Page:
Where Barca outlined work done in Italy, the Committee of the Regions held a workshop discussing funding projects in the northwest of England.
The workshop was aimed at pointing out whether financial engineering instruments could play a significant role in supporting post-2014 structural funds throughout the EU.
A Liberal Democrat councillor for the City of Liverpool, Flo Clucas, said €204 million had been invested as part of a so-called “JEREMIE” holding fund. JEREMIE funding is a market-driven financial instrument carried out with the EIB to provide debt and equity funding for small and medium-sized enterprises, as opposed to traditional grants.
This, she said, had contributed towards a significant amount of economic growth and job creation in the region.
Other, private initiatives are also underway in the region, taking a so-called “hands-on” approach to investment.
Penny Attridge, an investment director at SPARK, a venture capital company, spoke at the workshop of initiatives she had undertaken with SMEs in the northwest. Her company took a so-called “early-stage approach” to investment, she said, carefully selecting businesses before making a small initial investment of some €60,000.
At the beginning, the focus is on encouraging profitable business practices rather than injecting large amounts of cash. Larger investments usually followed, she said.
She said often what SMEs needed was someone who “understands the disciplines of European funding”.
An investment manager at the European Investment Bank, Bruno Robino, said that to achieve results with EU funds “implementation has to be done at local level” as well as through consultation with the institutions.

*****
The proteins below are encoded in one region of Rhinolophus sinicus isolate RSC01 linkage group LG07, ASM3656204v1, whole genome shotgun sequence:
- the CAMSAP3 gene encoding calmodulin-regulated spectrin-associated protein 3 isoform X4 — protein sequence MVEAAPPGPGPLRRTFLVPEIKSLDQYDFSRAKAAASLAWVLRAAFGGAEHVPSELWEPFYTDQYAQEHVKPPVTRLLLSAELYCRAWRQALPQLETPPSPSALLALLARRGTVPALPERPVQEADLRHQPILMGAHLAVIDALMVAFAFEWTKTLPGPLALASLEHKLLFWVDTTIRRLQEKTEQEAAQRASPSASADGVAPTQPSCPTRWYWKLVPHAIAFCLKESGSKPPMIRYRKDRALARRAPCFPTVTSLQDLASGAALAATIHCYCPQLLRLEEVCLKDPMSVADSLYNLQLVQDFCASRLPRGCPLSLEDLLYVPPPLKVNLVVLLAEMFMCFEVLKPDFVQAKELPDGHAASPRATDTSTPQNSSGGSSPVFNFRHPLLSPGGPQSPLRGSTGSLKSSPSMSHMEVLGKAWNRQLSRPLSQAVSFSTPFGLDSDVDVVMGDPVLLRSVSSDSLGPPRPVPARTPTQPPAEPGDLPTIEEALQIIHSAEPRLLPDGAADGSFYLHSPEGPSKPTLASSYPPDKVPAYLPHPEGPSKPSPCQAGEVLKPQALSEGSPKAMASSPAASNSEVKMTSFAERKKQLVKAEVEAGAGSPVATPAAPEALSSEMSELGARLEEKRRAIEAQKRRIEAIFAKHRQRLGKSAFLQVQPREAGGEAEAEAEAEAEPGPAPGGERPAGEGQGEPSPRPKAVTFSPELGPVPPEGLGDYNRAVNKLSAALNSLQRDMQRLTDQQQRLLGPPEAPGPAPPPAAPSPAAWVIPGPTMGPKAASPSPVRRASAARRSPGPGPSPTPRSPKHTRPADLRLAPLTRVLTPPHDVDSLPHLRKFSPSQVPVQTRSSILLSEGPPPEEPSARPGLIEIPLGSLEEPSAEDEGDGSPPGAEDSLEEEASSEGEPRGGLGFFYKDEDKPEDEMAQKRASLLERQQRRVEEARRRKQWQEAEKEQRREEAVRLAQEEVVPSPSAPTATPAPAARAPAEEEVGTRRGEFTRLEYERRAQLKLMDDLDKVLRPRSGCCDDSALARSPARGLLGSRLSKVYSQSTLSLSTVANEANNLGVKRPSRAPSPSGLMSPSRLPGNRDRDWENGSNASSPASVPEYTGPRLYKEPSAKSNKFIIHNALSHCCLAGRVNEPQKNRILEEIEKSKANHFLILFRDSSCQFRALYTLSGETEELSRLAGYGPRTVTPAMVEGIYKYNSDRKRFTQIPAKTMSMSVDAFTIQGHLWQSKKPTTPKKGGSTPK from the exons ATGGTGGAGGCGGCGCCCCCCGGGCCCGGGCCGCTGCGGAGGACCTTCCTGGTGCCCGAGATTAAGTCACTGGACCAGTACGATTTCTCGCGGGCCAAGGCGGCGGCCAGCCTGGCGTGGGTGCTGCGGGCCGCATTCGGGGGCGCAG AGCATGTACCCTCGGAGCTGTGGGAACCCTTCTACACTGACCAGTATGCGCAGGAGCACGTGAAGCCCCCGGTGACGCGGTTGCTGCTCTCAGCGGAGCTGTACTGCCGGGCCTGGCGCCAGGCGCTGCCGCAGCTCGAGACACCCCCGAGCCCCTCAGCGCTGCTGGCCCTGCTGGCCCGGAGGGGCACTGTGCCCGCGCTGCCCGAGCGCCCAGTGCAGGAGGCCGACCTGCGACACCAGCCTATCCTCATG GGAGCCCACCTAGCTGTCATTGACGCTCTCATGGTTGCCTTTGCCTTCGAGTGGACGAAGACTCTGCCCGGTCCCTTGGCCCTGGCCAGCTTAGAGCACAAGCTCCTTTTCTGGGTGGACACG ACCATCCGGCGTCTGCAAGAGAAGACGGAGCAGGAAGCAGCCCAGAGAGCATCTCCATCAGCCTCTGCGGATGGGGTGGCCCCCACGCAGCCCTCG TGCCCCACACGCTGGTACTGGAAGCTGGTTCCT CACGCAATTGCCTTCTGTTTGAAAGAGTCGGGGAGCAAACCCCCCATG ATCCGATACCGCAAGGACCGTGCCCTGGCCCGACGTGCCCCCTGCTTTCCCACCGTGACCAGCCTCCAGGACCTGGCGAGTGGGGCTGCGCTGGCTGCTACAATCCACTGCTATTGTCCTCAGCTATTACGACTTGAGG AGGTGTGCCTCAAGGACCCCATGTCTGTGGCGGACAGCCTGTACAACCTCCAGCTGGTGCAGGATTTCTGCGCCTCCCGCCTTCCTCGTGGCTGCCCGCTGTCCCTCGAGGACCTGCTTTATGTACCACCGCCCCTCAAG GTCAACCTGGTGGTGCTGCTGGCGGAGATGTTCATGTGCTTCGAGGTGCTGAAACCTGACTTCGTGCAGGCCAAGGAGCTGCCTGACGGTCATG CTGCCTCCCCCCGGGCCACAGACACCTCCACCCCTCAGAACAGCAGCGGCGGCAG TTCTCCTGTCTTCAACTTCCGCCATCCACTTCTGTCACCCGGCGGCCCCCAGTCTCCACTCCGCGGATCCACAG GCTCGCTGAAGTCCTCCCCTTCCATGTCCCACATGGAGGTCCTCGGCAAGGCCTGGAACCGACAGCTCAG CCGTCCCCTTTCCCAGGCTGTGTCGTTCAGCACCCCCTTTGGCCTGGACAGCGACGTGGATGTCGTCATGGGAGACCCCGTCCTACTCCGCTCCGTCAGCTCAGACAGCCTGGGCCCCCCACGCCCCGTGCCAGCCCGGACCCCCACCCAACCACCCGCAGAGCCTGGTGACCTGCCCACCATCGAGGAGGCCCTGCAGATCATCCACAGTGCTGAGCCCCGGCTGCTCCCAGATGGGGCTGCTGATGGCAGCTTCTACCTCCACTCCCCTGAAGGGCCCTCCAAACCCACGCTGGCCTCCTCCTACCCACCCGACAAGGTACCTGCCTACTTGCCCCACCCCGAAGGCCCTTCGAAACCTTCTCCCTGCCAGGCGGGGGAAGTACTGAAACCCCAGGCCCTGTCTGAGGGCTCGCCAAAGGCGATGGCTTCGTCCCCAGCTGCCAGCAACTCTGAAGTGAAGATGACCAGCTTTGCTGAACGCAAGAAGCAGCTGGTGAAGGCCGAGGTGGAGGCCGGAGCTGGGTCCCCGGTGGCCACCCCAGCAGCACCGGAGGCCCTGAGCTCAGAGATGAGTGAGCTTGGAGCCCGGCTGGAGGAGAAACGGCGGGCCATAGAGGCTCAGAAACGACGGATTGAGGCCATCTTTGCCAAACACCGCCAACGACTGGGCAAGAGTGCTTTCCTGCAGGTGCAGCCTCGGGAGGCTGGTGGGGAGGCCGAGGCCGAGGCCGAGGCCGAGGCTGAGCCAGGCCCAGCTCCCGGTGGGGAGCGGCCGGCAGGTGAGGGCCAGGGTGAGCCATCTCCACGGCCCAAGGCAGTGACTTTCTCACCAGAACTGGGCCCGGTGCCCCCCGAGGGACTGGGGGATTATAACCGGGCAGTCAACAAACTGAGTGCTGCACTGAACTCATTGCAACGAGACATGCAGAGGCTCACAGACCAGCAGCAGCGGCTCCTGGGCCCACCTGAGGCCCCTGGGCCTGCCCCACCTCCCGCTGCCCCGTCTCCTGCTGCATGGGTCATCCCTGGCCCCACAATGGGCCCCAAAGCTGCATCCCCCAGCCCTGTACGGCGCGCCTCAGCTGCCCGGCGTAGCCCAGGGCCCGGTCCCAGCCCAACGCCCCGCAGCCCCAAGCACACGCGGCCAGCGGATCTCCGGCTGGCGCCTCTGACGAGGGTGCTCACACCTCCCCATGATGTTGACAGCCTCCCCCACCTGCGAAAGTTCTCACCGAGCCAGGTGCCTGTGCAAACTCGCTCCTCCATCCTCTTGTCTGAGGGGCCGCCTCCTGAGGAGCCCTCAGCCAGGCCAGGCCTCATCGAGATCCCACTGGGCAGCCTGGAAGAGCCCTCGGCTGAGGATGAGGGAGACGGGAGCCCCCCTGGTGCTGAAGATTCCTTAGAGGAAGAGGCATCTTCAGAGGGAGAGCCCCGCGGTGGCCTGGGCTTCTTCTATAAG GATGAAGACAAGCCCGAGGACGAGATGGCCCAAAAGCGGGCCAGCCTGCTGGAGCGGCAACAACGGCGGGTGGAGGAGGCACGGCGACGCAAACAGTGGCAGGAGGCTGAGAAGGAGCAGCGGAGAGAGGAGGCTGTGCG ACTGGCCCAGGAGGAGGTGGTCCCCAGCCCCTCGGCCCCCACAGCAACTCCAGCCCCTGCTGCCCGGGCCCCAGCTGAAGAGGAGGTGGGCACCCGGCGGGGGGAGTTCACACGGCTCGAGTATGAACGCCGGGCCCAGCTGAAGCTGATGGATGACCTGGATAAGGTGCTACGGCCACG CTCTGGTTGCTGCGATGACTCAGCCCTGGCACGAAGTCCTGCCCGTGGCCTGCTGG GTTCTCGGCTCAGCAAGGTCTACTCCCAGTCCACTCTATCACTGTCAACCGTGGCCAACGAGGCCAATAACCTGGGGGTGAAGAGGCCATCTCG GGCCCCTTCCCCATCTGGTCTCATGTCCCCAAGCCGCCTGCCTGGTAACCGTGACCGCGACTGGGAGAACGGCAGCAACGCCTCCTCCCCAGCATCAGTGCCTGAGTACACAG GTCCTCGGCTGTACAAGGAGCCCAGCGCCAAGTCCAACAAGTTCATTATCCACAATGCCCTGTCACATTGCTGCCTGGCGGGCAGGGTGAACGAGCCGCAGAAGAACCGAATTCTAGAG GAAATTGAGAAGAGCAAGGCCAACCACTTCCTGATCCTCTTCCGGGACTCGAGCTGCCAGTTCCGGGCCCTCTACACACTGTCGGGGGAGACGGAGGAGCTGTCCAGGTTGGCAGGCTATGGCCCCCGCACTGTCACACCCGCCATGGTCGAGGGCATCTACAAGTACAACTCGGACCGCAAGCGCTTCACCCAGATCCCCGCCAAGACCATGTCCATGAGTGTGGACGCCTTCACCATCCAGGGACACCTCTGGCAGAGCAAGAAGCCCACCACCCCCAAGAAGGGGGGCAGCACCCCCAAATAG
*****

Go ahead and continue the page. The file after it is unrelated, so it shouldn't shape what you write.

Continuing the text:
The emphasis for local implementation could be viewed as a plea to the EU and national governments to respect the principle of subsidiarity.
The EU executive wants to keep robust regional funding in place, especially investment-oriented structural funds, but proposes to impose stricter conditions on its use. The Commission views this as a way to safeguard against the misuse of public money, and avoid 'another Greece', but the move has come across staunch opposition in the Committee of Regions.
The regional consultative body believes this would contravene subsidiarity, Claire Dhéret, an analyst at the European Policy Centre, told EURACTIV. Subsidiarty is and organising principle, enshrined in the EU treaty, which states that policy should be undertaken by the smallest, or least centralised, capable authority.
The Committee fears the move would require citizens and regional authorities to foot the bill in the event that EU investment does not come good, even if it is the result of a wider economic slowdown, she said.
Dhéret said the Committee did not think it fair to penalise regions “because of the macroeconomic conditionality positions of member states”.